The left-wing religious Meimad party has decided to leave Labor and run on its own in the elections, with Labor-dropout Minister Without Portfolio Ami Ayalon at the helm.
It is also considering a run together with the Greens environmentalist party, and a merger with the radical left-wing Meretz has also not been ruled out.
Founded in 1988 by Rabbi Yehuda Amital, then the Dean of Yeshivat Har Etzion, Meimad thus continues its interesting ideological trek. It leaders endorsed the National Religious Party prior to the 1996 elections, but broke away from the NRP in 1998. It became an independent political party in 1999, and has run together with Labor on the One Israel list since then.
Over the past few weeks, both Labor and Meimad realized that the traditional reserved spot for Meimad leader Rabbi Michael Melchior could no longer be assured, because of Labor’s dwindling support as revealed in the polls. The most recent polls show Labor receiving only 8 Knesset seats, compared to the 19 it won in each of the last two Knesset elections.
Meimad and Meretz have been in contact of late, as were Ayalon and Meretz, and it has not yet been ruled out that the two parties will run together.
Meimad is also considering running with the Greens party, which received the highest vote tally in the last elections among parties that did not pass the minimum vote threshold. The Greens received some 47,600 votes, compared with the qualifying threshold of 62,742 (2% of all valid votes).
Melchior: Nine Bad Years in Labor
The decision to run with Ayalon was made on Thursday night by the Meimad Council, which voted for it by a nearly unanimous majority. Rabbi Melchior, who will continue as party chairman but will run in the #2 slot, came out against his partnership with Labor: “I believed that a genuine partnership based on values would develop between us, for the good of the State. But during the nine years of our partnership, not once was there a deep discussion on integration, on Klal Yisrael, on the creation of a common narrative.” He did not explain why he awoke to this fact only now. He also did not mention that he had had informal contacts with Kadima about joining that party as well.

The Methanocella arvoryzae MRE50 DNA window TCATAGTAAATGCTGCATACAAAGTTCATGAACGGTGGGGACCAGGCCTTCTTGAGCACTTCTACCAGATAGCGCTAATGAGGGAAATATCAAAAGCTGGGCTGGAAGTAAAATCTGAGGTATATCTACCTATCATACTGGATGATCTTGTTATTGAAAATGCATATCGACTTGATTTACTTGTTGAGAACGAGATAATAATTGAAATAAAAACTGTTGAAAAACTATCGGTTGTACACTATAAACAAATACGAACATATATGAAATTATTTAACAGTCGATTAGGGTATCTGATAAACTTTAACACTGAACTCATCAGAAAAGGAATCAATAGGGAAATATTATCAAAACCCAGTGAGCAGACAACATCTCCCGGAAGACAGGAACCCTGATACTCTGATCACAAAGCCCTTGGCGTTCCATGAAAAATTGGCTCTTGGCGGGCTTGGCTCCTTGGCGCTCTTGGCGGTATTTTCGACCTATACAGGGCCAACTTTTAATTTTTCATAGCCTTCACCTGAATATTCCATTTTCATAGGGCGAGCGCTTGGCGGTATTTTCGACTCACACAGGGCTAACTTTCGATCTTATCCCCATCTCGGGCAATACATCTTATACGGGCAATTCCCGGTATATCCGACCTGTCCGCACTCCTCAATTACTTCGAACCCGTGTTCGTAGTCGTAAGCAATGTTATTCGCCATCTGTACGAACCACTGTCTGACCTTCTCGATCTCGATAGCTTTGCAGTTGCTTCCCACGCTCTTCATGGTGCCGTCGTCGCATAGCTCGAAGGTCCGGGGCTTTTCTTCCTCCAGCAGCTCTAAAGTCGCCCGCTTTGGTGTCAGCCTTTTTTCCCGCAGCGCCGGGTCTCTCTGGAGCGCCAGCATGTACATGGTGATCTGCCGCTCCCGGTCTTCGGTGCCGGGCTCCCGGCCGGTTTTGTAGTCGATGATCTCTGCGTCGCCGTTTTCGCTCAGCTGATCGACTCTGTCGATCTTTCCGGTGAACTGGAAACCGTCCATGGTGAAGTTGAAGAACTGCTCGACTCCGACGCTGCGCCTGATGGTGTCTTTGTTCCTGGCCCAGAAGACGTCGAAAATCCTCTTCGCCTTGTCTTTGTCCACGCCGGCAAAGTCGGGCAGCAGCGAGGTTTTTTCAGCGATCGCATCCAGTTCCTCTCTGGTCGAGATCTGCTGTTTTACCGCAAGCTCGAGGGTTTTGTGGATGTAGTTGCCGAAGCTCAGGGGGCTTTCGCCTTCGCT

“A Jewish state is not measured by how many people observe Sabbath or wear Tefillin,” Rabbi Melchior said, “but rather by a rooted concern for others – for the converts, new immigrants, and foreign workers. If we have reached a point where Jewish pupils receive six times as much in resources as Arab pupils – this is not a Jewish state. We don’t even worry about our own children properly; 50% are under the poverty line because of a purposeful economic policy.”
Melchior has headed the Knesset environmental lobby, and has been instrumental in the Clean Air, “Polluters Pay,” Cellular Antennas Laws and other legislation.
Ayalon: We're a Strange Duo
Minister Ayalon said, “The partnership between myself and Rabbi Melchior is the strangest one in all of Israeli politics. I am a [former] Shabak head and Navy admiral, and secular, and Rabbi Melchior is an orthodox rabbi, a frequent guest with the Pope and with sheikhs in Cairo, and the flag-bearer of sane and fair Israeli-ism. If this combination can exist in our society and run together politically, there is true hope for Israel.”
Ayalon added that he has cooperated with Rabbi Melchior on several of the latter’s legislative initiatives in the past, including pre-military academies, a religious-secular educational stream, agunot [women whose husbands have left them without a Jewish divorce], and more.
In September 2007, after Ayalon lost his bid to become Labor Party Chairman to Ehud Barak, he was named a Minister Without Portfolio in the Olmert government - despite Ayalon's own previous protests that such a post is "immoral."